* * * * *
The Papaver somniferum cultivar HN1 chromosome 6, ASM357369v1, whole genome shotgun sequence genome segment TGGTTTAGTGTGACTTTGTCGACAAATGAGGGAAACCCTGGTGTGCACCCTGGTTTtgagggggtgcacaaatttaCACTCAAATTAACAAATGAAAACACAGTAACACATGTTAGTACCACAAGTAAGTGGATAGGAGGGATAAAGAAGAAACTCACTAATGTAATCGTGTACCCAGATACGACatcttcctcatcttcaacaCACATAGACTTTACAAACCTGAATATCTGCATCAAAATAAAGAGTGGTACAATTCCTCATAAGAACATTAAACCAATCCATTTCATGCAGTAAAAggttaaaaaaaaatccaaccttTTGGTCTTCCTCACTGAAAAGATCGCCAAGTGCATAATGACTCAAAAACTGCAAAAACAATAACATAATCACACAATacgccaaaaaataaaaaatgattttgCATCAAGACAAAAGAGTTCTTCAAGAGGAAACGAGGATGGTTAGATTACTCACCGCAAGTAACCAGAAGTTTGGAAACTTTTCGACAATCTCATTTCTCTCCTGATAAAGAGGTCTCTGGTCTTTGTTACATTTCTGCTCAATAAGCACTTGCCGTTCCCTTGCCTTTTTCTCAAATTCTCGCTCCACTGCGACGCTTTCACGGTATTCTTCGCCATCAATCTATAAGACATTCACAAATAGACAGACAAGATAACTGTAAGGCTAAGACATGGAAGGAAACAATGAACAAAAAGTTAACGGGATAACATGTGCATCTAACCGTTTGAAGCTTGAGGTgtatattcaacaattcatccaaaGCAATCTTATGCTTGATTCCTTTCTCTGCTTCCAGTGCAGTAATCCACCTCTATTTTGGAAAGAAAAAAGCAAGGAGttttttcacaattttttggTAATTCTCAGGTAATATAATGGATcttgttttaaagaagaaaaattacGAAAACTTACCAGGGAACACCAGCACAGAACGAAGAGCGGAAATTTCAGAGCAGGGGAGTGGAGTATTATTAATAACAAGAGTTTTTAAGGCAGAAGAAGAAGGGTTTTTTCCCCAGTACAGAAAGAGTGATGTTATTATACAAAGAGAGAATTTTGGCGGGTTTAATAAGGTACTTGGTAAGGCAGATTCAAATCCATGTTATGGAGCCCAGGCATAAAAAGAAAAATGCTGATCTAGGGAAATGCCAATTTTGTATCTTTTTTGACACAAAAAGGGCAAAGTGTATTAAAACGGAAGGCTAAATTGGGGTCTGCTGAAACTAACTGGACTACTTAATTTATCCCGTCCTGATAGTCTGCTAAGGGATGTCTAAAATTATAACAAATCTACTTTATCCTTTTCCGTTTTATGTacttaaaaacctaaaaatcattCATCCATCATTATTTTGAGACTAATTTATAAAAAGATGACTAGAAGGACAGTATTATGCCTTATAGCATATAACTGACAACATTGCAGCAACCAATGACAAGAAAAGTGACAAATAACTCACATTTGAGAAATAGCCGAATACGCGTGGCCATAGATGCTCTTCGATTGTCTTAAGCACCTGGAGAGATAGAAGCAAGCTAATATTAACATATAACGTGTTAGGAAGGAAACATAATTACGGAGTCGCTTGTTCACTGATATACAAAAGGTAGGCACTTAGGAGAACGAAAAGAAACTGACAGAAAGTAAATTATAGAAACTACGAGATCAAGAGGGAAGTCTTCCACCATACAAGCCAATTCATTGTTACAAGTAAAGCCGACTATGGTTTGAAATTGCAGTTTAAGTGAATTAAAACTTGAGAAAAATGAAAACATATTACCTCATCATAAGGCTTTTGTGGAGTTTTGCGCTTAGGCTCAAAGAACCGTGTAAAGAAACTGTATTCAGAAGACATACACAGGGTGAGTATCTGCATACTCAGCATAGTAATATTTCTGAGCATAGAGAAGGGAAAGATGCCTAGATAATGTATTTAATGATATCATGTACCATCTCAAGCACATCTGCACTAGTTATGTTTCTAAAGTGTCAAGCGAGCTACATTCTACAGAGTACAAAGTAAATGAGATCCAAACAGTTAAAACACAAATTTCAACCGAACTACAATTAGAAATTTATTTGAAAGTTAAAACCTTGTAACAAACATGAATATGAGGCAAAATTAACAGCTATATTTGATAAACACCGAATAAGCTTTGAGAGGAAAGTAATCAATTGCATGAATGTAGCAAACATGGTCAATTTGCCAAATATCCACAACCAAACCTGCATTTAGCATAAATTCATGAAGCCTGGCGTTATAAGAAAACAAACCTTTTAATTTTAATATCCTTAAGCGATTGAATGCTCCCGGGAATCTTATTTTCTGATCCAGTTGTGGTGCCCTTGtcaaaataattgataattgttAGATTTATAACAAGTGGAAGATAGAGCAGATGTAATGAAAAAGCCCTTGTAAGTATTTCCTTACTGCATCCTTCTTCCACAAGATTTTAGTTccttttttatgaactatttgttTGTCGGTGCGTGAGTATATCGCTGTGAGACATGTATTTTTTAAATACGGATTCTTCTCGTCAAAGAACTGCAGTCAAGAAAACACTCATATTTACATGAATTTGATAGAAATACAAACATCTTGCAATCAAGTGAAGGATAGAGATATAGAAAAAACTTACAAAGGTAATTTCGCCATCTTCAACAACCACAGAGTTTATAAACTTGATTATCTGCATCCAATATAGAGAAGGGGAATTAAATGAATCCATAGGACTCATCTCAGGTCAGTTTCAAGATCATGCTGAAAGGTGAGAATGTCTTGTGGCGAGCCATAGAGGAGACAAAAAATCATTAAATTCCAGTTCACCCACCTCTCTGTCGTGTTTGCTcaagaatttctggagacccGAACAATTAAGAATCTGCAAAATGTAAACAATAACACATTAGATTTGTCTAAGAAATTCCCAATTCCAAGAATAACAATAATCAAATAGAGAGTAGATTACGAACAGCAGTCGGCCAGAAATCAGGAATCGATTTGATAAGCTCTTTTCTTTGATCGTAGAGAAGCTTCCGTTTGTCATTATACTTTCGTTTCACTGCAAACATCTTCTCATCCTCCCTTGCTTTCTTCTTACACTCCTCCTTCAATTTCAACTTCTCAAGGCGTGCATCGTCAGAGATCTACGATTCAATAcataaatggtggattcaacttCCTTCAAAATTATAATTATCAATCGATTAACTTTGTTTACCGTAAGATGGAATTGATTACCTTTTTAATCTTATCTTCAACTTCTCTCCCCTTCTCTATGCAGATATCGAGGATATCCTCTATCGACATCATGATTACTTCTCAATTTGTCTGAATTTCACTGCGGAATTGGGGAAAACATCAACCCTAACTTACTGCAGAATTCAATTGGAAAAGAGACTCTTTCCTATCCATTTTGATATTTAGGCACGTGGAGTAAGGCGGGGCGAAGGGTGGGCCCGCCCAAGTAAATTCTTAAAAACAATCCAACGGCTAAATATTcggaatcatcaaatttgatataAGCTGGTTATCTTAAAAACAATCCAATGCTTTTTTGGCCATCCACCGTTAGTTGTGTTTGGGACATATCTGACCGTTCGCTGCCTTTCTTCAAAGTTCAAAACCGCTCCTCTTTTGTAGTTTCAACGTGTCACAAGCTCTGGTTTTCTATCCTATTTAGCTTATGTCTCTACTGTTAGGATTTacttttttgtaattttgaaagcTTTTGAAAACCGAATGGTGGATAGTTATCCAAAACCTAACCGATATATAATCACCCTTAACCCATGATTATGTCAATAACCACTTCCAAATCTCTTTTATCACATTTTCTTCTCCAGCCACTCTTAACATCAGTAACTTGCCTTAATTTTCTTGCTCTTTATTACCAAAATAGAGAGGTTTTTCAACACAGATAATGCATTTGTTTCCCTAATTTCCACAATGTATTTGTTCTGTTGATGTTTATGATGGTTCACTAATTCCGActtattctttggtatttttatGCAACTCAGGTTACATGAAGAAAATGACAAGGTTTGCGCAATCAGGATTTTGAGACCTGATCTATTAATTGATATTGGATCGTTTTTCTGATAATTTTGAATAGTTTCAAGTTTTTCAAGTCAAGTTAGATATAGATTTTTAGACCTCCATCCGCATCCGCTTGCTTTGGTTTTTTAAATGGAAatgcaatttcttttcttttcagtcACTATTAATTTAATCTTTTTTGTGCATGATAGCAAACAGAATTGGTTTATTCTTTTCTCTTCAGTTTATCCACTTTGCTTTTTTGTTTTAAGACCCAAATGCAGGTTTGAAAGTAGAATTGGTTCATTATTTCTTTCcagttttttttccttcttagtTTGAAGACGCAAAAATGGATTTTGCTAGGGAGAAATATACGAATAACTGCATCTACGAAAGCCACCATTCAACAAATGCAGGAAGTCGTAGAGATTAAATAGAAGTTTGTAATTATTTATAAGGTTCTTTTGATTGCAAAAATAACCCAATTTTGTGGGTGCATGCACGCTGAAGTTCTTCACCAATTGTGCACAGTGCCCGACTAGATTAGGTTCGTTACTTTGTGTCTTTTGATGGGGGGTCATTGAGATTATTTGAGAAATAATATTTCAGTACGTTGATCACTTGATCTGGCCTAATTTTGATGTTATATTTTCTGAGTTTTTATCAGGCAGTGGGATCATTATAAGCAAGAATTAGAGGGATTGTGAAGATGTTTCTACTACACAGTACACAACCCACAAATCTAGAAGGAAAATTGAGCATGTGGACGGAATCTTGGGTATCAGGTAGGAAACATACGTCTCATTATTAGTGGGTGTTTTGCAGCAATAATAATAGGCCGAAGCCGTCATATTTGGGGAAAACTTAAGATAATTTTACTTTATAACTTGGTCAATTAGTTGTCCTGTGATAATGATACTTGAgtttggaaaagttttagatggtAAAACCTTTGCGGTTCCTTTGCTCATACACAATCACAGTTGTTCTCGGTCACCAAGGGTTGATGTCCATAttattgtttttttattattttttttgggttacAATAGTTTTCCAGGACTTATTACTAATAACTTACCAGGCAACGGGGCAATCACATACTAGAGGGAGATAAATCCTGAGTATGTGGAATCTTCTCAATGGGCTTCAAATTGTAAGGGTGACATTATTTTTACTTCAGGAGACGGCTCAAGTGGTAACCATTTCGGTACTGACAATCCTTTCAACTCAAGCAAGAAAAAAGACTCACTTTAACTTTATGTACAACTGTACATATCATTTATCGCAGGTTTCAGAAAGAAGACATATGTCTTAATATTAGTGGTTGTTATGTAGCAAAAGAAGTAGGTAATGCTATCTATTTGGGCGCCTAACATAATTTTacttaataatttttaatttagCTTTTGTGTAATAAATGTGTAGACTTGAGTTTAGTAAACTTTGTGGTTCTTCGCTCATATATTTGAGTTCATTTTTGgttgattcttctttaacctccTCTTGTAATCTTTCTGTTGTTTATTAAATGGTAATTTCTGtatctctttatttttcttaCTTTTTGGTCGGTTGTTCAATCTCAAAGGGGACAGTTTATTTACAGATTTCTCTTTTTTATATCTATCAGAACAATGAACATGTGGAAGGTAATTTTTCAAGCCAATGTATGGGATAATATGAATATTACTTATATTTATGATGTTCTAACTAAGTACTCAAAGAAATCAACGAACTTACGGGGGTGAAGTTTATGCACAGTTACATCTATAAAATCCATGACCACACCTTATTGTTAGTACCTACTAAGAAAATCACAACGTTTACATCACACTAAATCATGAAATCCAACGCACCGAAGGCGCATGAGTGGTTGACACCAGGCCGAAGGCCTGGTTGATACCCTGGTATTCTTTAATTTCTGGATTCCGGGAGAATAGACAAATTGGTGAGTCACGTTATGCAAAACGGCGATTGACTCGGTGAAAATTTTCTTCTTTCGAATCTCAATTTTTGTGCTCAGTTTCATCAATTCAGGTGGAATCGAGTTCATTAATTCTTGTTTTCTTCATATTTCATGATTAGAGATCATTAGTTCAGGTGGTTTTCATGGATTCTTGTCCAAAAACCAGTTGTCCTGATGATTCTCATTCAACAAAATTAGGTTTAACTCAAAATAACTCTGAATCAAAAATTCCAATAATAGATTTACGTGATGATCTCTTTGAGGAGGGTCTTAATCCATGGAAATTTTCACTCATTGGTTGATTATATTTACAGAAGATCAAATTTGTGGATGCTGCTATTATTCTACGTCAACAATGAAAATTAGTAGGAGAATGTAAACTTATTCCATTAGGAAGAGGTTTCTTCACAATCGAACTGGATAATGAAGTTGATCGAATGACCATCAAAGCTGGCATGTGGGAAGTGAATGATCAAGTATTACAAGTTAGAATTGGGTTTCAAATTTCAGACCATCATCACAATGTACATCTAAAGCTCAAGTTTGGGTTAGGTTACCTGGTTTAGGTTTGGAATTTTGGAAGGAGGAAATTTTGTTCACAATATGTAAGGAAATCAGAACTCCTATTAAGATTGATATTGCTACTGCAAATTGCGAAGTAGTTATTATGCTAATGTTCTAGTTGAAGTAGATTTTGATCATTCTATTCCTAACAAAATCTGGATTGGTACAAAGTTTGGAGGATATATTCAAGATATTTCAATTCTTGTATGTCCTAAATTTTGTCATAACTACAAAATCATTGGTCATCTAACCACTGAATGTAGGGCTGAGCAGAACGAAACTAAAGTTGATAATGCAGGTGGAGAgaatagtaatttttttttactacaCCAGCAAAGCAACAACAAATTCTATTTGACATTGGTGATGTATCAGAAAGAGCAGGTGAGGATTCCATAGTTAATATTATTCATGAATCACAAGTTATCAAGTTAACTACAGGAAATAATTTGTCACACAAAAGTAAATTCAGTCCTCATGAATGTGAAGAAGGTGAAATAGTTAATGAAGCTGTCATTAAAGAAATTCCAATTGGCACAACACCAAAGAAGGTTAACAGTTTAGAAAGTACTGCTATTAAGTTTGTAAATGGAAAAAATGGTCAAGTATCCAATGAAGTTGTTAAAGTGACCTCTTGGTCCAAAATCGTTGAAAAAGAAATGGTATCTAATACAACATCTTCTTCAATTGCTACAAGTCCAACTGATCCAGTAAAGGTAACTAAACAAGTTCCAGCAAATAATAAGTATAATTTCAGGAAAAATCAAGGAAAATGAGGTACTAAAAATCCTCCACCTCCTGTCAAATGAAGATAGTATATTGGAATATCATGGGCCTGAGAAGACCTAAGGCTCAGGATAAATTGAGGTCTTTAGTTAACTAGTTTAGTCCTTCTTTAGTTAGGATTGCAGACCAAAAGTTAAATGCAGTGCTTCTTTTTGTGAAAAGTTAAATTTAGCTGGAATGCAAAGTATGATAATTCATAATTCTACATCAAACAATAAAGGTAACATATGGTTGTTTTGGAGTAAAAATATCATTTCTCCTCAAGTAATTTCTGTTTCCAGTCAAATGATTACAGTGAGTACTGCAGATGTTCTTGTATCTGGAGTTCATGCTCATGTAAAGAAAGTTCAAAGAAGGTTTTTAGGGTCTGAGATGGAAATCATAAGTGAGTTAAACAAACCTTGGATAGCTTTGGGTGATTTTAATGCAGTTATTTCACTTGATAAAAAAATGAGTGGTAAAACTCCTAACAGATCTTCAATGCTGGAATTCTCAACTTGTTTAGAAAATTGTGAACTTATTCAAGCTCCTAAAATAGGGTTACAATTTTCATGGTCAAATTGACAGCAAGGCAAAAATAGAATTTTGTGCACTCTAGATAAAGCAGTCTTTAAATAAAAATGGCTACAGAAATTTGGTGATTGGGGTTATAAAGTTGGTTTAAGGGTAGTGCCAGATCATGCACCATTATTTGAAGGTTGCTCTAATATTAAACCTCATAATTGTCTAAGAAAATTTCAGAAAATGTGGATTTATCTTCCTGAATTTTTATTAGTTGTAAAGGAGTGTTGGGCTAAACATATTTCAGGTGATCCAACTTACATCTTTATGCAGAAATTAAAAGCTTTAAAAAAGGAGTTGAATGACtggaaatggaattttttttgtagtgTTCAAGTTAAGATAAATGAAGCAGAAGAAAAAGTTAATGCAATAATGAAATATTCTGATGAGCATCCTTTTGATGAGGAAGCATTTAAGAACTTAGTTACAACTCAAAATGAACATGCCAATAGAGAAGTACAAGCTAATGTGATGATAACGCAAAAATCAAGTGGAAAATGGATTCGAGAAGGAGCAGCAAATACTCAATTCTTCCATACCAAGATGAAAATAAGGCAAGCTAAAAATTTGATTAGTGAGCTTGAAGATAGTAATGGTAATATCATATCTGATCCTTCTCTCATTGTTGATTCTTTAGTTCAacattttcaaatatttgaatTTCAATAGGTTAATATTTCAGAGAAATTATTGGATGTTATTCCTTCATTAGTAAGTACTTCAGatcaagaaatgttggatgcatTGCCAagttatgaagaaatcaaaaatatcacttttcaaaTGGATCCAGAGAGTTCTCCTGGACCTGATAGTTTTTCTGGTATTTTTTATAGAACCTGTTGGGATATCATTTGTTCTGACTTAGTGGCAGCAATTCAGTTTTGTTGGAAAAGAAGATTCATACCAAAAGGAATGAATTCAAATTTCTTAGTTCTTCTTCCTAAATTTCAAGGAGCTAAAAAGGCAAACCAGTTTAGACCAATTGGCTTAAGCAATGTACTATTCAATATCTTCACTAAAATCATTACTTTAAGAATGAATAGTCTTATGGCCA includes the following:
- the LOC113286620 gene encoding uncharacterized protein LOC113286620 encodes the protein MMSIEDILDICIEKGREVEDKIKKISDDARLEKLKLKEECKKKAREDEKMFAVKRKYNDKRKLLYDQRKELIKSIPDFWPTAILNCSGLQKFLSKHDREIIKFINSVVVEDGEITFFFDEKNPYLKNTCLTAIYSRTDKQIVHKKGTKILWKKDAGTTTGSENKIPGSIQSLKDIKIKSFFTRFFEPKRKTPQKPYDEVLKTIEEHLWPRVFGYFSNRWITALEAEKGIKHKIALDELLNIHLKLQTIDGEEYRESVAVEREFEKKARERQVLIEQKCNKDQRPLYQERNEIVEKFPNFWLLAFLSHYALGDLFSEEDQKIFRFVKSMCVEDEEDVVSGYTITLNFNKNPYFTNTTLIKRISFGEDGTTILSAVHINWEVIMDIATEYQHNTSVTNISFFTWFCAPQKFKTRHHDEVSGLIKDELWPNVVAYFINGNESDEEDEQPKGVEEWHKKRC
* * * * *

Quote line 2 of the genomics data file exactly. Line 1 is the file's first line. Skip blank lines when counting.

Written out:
- the LOC113286620 gene encoding uncharacterized protein LOC113286620 encodes the protein MMSIEDILDICIEKGREVEDKIKKISDDARLEKLKLKEECKKKAREDEKMFAVKRKYNDKRKLLYDQRKELIKSIPDFWPTAILNCSGLQKFLSKHDREIIKFINSVVVEDGEITFFFDEKNPYLKNTCLTAIYSRTDKQIVHKKGTKILWKKDAGTTTGSENKIPGSIQSLKDIKIKSFFTRFFEPKRKTPQKPYDEVLKTIEEHLWPRVFGYFSNRWITALEAEKGIKHKIALDELLNIHLKLQTIDGEEYRESVAVEREFEKKARERQVLIEQKCNKDQRPLYQERNEIVEKFPNFWLLAFLSHYALGDLFSEEDQKIFRFVKSMCVEDEEDVVSGYTITLNFNKNPYFTNTTLIKRISFGEDGTTILSAVHINWEVIMDIATEYQHNTSVTNISFFTWFCAPQKFKTRHHDEVSGLIKDELWPNVVAYFINGNESDEEDEQPKGVEEWHKKRC